given up the thought of ever being a children’s book writer. Thankfully, the book has been successful, earning a “Moms Choice® Gold Award.” When the publisher approached me about doing a second book, they asked me what topic I would like to bring to the forefront. It didn’t take me very long to think about taking on the topic of bullying. Part of that was because of a story I saw on the news about a child committing suicide because he couldn’t handle being bullied. The other part was because, I, too, was bullied by an older kid who lived several houses away from me when I was growing up in Connecticut. When you’re very young, being bullied is the only thing you think about. It haunts you, and there aren’t many people you can turn to for help or advice. Thankfully, before attempting to write the book, I sought out the advice of a psychologist to try and learn the dynamics that go into the thinking of both the bully and the victim. The resulting book, NATHAN AND THE REALLY BIG BULLY (Raven Tree Press, 2012,) is about a penguin in the lagoon being picked on by a Hyena. The Penguin turns to Nathan for advice and Nathan, amongst other things, reinforces the importance of not striking back, in that two wrongs never make a right. At the same time, an elephant comes into the lagoon and continually sprays Nathan with water from his trunk. Does Nathan take his own advice or does his anger get the better of him? I can’t give away how the story ends, as I’d get a slap on the wrist from my publisher and their PR department.

This summer you’ll also be able to read another book – not in the Nathan series—but the beginning of a new series, entitled BRAVE ROONEY. This book will start out as a digital book, only available on iTunes and then possibly the Android phone/tablet platform. The developer hopes to also release the title in Chinese, for Mainland China.

The process of writing for me is very relaxed and disorganized. Sometimes I write on a yellow pad, lying outside Saturday, on a hammock. Other times I sit at a real desk with a computer, being deadly serious and not wanting to be disturbed. The one thing in common is that I always write, wearing black, Bermuda-styled shorts. I’ve come to think of them as being as important as a pen or computer keyboard (or maybe they’re just for good luck.)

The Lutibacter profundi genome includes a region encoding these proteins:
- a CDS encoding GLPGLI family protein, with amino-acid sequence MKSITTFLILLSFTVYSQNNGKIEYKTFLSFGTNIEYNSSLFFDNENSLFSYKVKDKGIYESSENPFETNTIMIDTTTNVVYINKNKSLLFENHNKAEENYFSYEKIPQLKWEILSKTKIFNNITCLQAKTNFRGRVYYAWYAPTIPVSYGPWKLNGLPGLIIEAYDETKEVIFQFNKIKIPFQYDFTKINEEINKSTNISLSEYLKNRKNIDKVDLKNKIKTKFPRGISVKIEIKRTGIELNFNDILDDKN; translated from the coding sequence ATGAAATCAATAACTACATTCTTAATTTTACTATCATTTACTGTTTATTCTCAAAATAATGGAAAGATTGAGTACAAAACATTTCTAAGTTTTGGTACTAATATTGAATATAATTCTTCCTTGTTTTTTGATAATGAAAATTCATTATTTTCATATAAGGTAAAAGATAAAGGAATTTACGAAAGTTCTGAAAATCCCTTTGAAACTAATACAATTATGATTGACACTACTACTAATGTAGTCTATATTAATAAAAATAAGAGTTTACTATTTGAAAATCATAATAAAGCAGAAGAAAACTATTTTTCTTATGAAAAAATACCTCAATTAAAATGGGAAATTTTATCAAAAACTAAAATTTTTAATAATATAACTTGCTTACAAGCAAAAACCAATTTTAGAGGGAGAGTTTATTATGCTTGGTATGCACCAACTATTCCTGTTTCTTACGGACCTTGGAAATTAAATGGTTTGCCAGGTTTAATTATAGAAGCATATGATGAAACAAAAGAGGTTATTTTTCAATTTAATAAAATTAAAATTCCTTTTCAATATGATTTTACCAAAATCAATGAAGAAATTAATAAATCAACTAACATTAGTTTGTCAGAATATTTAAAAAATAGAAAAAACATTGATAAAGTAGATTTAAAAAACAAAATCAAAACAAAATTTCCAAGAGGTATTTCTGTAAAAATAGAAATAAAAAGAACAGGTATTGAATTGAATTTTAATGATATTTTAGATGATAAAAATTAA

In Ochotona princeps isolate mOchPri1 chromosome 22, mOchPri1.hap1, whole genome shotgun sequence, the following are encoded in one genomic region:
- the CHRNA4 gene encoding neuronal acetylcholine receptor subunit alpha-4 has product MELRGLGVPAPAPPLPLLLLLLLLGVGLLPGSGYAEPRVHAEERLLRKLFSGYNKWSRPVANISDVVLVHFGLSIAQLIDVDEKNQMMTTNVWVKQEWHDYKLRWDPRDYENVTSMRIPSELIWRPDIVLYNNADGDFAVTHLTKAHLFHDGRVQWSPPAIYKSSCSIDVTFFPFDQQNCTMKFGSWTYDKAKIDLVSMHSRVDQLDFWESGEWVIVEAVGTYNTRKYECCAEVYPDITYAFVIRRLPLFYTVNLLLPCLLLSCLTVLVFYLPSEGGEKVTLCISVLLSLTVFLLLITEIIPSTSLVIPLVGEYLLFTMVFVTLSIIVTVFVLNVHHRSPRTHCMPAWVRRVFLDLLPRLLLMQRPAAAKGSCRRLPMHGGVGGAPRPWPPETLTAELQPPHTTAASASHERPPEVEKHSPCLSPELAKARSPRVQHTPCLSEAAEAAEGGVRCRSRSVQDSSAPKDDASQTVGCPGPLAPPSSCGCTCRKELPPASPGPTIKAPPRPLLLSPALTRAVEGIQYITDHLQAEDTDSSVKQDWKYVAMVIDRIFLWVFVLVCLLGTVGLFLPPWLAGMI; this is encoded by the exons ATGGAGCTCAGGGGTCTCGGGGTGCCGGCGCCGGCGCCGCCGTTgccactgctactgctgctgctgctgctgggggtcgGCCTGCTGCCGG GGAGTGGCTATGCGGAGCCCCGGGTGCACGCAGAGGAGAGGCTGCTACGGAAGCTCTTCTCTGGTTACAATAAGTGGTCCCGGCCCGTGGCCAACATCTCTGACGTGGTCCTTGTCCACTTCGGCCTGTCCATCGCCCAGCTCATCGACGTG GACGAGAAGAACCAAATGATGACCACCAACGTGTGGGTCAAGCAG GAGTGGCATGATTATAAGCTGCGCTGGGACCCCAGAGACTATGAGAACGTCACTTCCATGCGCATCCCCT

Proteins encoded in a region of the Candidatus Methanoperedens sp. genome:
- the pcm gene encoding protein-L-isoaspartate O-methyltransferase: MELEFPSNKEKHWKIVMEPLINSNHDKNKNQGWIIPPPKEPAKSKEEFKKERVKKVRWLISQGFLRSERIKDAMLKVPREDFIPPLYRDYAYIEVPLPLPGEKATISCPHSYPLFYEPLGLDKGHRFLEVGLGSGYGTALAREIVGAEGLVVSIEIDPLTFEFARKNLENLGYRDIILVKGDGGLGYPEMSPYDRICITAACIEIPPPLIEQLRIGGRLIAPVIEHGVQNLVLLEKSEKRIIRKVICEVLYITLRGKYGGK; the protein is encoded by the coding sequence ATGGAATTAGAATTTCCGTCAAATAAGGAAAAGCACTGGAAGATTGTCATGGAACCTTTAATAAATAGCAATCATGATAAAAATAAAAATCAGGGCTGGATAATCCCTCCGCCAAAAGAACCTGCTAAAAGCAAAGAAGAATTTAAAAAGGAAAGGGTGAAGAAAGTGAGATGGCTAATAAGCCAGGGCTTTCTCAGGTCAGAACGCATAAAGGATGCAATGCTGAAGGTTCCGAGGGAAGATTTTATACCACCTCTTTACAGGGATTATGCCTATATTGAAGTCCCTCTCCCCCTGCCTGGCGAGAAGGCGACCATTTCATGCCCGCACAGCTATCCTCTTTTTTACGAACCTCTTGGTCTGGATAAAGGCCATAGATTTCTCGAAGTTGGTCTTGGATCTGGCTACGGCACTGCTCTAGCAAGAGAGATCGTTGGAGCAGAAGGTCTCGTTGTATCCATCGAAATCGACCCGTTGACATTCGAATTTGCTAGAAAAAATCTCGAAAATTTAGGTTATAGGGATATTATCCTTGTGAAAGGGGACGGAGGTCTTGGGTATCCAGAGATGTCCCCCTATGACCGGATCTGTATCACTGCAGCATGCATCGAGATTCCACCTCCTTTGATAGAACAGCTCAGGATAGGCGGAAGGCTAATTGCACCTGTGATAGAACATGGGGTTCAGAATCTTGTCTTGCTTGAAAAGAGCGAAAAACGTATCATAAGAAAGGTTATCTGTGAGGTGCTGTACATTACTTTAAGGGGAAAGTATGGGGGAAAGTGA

Gerry Renert has been a writer/producer for over twenty years. He began his career writing for prime time TV sitcoms and wrote episodes for two of the highest rated TV series in the history of CBS. Gerry moved onto writing theatrical screenplays and developed original projects for Warner Bros. and Twentieth Century Fox. In 2002, in collaboration with Little, Brown and Company book author/illustrator Todd Parr, Gerry created the animated preschool TV series. TODDWORLD. The series aired in most major territories around the world and has won three “Parents Choice” awards, an “iParenting” Award, a “Silver Hugo” at the Chicago Film Festival and two “Humanitas Certificates.” Gerry has been EMMY nominated three times (as co-creator/Executive Producer) for “Outstanding Animated Children’s Program.” In 2006, he managed all rights (publishing, merchandise, etc) and developed the Simon & Schuster Book Series, ALIEN CLONES FROM OUTER SPACE, as an animated TV series, licensed to ABC Australia. His first children’s picture book, NATHAN SAVES SUMMER, was published in 2010 by Raven Tree Press, and was awarded a “Mom’s Choice® Gold Award in the category of “Picture Books: Adventures, Adventurers and Heroes.” The title was chosen as a Children’s Book-of-the-Month Club selection and ranked among the top one hundred selling books on the club site. Book two in the NATHAN series, NATHAN AND THE REALLY BIG BULLY, publishes in 2012 from Raven Tree Press. The first title in his next book series, entitled BRAVE ROONEY, will be released digitally and available in 2011 on iTunes North America/ and China. The title will be the first in the ROONEY series.